On our way back to the campsite from the visitor center, we took a tip from a ranger and stopped at Sheep Lakes in the Horseshoe Park section of the park. Apparently the bighorn sheep come down from the hill across the road from the lakes about every 3 days to drink at the lakes, and they were overdue for a trip down, so we were very likely to see them. There is a little parking lot and ranger station there at the lakes, so we parked and hung out for a bit. We chatted for a while with the nice older volunteer ranger and a few other friendly park guests while we waited. The view there is gorgeous with or without sheep. Unfortunately our kids weren’t in much of a mood to wait, and the sheep didn’t seem to be making an appearance, so we finally decided to move on. As we went up the hill and around the valley where the Sheep Lakes were, we pulled off at a scenic lookout point to have a snack and continue to watch for the sheep a little longer from a higher vantage point. After we finished our snacks and still didn’t see any sheep, we gave up and went back to the campsite for lunch.
After lunch, we again parked at the Park & Ride and took the shuttle to the only hike of our stay that we kind of regretted—Alberta Falls. Since we had pushed our littlest hiker pretty hard the day before, we wanted an easy hike with something cool at the end, so we thought this trail seemed perfect. We saw little kids in crocs doing this hike, so it’s definitely not a challenge. You can get to Alberta Falls from either the Glacier Gorge trailhead, which is 0.8 miles each way, or the Bear Lake trailhead, which is 1 mile each way.
Don’t get us wrong, this trail is SUPER popular, and extremely well-rated on websites like alltrails.com. So obviously a lot of people love it. The falls at the end were beautiful. But the trail’s popularity was exactly what we did not like about it. The trail was wide and FULL of people, and the overlook spots around the falls were crowded (you can see in the picture above that we weren’t even able to get a picture of the falls without other people in the way).
Now we understand that when you’re going to the fourth most visited national park in the US during the busiest time of year, there are going to be crowds. But we still prefer to stay away from the crowds, and besides the crowds around Bear Lake at the beginning of our Emerald Lake hike, we had pretty well managed to do that.
So if you want an easy hike to a beautiful waterfall and don’t mind a busy trail, then definitely check out Alberta Falls, but if you’re like us and prefer to get away from the crowds, then this is one you’ll want to avoid.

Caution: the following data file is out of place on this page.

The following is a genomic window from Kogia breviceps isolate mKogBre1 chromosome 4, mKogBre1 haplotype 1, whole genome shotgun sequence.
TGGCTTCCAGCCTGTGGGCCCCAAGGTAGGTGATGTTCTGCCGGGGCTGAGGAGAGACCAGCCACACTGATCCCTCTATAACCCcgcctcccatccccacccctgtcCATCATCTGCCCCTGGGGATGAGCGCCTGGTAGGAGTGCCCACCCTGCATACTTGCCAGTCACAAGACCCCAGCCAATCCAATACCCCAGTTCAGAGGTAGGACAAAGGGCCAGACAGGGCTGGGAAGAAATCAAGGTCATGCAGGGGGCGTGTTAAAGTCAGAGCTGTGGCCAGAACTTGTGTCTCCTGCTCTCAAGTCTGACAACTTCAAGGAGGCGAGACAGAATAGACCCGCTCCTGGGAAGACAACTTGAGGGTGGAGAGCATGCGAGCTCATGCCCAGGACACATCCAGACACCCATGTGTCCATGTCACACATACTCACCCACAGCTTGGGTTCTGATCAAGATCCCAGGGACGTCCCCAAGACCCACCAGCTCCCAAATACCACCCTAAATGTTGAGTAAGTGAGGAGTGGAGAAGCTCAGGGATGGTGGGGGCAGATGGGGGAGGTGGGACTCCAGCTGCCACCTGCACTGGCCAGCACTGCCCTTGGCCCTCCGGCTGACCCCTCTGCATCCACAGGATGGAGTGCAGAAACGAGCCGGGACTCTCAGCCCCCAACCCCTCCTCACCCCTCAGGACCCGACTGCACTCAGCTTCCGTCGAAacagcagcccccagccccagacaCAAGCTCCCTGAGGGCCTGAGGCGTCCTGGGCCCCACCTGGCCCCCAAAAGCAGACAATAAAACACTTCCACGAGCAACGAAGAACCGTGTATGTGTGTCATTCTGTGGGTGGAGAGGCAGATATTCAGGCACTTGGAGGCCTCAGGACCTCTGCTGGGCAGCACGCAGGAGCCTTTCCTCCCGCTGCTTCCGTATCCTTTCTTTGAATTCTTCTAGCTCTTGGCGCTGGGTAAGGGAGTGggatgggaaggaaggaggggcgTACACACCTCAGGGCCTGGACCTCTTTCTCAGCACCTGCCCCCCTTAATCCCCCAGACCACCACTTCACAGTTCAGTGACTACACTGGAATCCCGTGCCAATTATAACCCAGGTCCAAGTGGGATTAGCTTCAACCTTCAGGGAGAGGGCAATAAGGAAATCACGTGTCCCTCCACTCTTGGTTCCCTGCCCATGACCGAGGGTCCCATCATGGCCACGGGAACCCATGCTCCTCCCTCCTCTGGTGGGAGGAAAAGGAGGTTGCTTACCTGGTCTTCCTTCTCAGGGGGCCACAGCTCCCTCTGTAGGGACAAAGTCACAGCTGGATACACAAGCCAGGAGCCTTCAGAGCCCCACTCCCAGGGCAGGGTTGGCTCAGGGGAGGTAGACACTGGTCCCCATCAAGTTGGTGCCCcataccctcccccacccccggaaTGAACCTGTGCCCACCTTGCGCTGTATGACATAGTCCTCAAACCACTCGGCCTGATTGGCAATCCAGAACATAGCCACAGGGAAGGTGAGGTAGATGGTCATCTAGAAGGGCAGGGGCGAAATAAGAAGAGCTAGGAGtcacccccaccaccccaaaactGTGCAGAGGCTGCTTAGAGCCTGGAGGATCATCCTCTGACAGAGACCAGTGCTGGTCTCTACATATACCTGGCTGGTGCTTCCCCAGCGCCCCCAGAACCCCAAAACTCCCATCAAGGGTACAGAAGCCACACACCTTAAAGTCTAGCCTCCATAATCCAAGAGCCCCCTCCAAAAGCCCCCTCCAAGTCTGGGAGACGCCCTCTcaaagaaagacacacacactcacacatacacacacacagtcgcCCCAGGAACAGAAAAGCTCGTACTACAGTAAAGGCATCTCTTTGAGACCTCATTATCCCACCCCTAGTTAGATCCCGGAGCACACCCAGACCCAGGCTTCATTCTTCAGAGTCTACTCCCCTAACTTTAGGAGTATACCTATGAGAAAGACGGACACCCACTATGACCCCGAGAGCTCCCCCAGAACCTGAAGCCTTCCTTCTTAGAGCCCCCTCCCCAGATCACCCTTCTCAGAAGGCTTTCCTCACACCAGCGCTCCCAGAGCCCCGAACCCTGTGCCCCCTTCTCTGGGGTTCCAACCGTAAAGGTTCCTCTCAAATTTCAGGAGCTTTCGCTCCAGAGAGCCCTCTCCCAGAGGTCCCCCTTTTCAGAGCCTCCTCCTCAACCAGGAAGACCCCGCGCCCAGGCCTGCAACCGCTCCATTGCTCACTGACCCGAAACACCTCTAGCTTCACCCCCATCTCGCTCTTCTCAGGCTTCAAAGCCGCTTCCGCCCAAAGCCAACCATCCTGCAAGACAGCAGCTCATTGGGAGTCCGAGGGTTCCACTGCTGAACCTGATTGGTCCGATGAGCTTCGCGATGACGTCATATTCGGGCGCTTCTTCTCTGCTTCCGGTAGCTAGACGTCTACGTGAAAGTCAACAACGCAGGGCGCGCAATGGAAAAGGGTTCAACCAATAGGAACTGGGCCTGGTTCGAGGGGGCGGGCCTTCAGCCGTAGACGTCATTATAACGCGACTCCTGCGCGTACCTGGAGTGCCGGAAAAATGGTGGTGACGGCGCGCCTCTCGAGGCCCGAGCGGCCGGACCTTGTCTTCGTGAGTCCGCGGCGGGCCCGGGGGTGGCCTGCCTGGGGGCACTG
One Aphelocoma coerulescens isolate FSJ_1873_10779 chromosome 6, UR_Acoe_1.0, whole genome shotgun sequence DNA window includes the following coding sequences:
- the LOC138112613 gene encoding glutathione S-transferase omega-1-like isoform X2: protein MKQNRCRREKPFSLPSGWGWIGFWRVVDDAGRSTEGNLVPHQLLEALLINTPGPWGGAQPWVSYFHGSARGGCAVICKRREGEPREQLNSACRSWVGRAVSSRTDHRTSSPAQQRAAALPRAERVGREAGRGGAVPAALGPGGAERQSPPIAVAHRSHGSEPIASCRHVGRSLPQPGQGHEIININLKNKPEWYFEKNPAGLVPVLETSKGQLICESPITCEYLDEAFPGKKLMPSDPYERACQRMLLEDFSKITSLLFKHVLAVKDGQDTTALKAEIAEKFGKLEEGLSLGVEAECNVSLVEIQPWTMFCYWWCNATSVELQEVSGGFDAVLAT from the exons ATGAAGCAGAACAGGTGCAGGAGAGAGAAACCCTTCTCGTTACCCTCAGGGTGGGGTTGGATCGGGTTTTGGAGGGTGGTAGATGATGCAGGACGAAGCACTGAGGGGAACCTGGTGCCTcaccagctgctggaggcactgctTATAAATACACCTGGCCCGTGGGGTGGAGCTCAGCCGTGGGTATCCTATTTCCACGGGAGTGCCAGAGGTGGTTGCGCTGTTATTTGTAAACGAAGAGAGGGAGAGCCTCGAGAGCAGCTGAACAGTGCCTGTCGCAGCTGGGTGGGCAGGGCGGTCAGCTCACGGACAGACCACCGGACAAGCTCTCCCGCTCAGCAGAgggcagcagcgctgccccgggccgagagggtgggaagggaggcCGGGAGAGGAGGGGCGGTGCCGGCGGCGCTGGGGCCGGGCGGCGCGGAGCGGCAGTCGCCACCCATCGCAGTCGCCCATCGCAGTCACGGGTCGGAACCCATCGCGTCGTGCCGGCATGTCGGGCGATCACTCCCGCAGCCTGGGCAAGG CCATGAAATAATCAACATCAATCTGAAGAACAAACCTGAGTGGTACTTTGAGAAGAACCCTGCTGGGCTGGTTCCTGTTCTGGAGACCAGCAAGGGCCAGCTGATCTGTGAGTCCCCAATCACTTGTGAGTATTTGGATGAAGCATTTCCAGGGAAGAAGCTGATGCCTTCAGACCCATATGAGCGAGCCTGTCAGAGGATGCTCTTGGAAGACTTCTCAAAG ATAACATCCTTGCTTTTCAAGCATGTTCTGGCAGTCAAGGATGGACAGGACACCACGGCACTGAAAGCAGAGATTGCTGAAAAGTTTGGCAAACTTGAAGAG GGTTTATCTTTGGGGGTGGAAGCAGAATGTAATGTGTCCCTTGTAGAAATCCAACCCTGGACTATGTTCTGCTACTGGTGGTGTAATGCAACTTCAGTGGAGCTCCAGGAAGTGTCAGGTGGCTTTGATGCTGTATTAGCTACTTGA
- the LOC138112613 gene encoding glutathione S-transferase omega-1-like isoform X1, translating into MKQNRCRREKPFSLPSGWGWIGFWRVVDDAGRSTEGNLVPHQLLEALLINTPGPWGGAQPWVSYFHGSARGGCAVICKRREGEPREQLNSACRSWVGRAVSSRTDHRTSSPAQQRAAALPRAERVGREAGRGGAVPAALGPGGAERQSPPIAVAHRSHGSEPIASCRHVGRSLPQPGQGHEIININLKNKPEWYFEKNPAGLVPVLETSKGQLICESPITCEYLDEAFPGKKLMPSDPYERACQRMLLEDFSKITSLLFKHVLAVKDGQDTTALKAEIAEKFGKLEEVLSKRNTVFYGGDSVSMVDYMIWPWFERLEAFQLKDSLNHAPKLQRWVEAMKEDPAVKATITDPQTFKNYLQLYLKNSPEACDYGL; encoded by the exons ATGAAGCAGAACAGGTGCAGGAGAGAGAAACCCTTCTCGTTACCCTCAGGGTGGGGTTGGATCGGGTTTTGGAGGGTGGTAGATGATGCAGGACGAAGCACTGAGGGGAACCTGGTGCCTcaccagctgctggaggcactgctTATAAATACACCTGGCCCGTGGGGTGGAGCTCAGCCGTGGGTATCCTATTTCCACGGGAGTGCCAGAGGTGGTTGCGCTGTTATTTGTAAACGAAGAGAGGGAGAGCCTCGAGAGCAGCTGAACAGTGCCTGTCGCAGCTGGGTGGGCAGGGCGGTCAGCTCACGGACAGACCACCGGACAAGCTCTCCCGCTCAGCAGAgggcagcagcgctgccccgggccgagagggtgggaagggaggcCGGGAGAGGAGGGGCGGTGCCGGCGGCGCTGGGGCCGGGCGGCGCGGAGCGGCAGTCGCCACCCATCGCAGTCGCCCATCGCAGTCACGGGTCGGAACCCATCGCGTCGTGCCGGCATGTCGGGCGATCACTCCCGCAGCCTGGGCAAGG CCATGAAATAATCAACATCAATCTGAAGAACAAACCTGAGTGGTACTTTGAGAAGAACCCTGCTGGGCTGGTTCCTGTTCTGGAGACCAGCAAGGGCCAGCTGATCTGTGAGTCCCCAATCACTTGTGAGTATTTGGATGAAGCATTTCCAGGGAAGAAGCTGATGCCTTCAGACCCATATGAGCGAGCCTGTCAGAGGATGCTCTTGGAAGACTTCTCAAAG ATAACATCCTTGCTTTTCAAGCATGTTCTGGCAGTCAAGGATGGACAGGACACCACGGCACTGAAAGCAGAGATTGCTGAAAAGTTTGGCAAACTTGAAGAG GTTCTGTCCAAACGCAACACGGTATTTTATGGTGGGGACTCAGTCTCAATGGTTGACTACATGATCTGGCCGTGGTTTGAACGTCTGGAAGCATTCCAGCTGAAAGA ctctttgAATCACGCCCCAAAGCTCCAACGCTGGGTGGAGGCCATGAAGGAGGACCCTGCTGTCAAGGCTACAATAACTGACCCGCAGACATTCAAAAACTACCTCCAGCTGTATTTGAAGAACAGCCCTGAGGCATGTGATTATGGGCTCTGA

After this hike we went back to the campground for supper and our last night in the park.
All we did this morning was pack everything up while the kids played with some new friends in a nearby campsite, and then hit the road.
Our Tips for a Great Visit
1. Don’t push the kids too hard. Plan plenty of downtime for rest and recharging.
2. Take the shuttle to the trailheads. Rocky Mountain National Park has a very good shuttle system to manage its high number of visitors, and we strongly recommend parking in the Park & Ride and taking the shuttle to the trailheads. You can see the shuttle routes here.
3. Pack more water and snacks than you think you’ll need, and take more breaks than you think you should. Little bodies expend a lot of energy hiking, and need lots of chances to refuel. It also just helps to keep everyone happier. We all have Osprey hiking backpacks with water reservoirs, which make keeping hydrated easy. Some of our favorite easy-to-pack hiking snacks are Larabars, dried fruit, and fresh vegetables like baby carrots and sugar snap peas.
4. Start at one of the welcome centers, and chat up the rangers for insider tips. Several of the rangers we met were retired people who are volunteer rangers a few days a week, just because they love the park so much. It was so fun to chat with them. We got some good tips, and it seemed to make their day, as well.
5. Don’t feed the chipmunks! Some of the trails, especially the Emerald Lake trail in our experience, have TONS of chipmunks who are not afraid of people and clearly used to being fed. But you shouldn’t ever feed any wild animals in any park. The park says the reasons for this “range from simple, ‘You might get bitten,’ to more complex reasons involving changes in the animal’s behavior and foraging patterns, as well as increasing negative health effects on the cute little chipmunks.”